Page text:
Jane, Lady Roxdale, has endured one marriage of convenience decreed by the Ministry of Marriage. While she deeply regrets her late husband’s death, she is relieved to be free at last. But when a dissolute rake threatens everything Jane holds dear, she must contemplate marrying a second time…
Disgraced libertine Constantine Black inherits his cousin Roxdale’s land and title—while Roxdale’s prim widow is left all the wealth. Constantine is not a marrying man, but wedding Jane is the only way to save the estate from ruin. Jane resists the smoldering heat between them, desperate not to fall in love with an unrepentant rake. But for the first time ever, Constantine wants more than seduction. He wants all of her—body, heart, and soul…
And here is Hydecat's review:
Heiress in Love is the first book in Brooke’s Ministry of Marriage series. I was intrigued by the concept of the Ministry. A group of Machievellian aristocrats working behind closed doors to broker advantageous marriages for the most important members of the ton? Awesome! I love story plots that involve scheming and counter-scheming. However, I was disappointed by how little the reader sees of the Ministry’s inner workings in this novel. I would have enjoyed sitting in on at least one meeting to get a more clear idea of how the rules of the organization work. We might learn more in the next two novels, which were clearly forshadowed in this book.
Jane is a likeable heroine. She is smart and strong-minded, but not perfect. Her first marriage of convenience left her with emotional issues that need to be worked through before she can be happy with the hero. Constantine is less immediately likeable, but develops into an interesting character with his own emotional baggage that stands between him and happiness. Though I don’t always like the plot where a hero has been damaged by one woman and sworn to Never Trust A Woman Again, Constantine does have legitimate reasons for the chip on his shoulder. Both characters know the difference between lust and love, which made their ultimate affection for each other more real.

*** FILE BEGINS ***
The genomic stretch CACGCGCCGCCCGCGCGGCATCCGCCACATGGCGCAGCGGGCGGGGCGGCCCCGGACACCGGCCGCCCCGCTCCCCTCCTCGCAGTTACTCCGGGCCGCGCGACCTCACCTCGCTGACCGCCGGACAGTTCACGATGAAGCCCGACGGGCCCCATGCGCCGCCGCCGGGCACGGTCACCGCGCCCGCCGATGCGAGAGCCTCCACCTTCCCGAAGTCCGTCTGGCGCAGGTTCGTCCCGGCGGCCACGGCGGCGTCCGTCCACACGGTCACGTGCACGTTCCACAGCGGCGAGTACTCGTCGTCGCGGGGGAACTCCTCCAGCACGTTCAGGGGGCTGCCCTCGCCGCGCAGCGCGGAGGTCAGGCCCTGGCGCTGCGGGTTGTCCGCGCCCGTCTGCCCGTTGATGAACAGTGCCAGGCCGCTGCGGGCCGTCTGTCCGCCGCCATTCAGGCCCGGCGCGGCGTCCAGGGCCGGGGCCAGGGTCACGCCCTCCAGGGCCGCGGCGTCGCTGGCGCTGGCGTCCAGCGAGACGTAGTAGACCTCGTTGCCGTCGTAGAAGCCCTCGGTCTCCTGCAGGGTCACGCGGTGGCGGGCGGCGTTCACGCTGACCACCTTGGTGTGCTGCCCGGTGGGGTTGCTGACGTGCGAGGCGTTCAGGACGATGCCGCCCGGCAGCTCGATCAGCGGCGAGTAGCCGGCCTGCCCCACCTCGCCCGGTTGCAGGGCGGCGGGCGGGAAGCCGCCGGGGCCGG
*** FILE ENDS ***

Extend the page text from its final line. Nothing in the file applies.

One thing I really enjoyed about this novel is its focus on the estate as an actual working concern, not just a setting for balls and parties. Both Jane and Constantine are motivated by their strong sense of duty towards their tenants and staff. The legal tangle of inheritance that pushes them together is realistic for the time and highlights the frustrating legal limits placed on women during the Regency period.
The novel’s tension is split between Jane and Constantine’s interpersonal conflicts and the actions of a villain who threatens the estate and Jane and Constantine’s emotional connection. The threat to the estate was an interesting twist, but the villain’s motivation was never fully explained and the conclusion to that part of the plot was not as satisfying as it could have been. There are also a few small inconsistencies in the plotline that bothered me as I thought back through the novel, but overall this novel is quite enjoyable, and I will probably look for the next books in the series.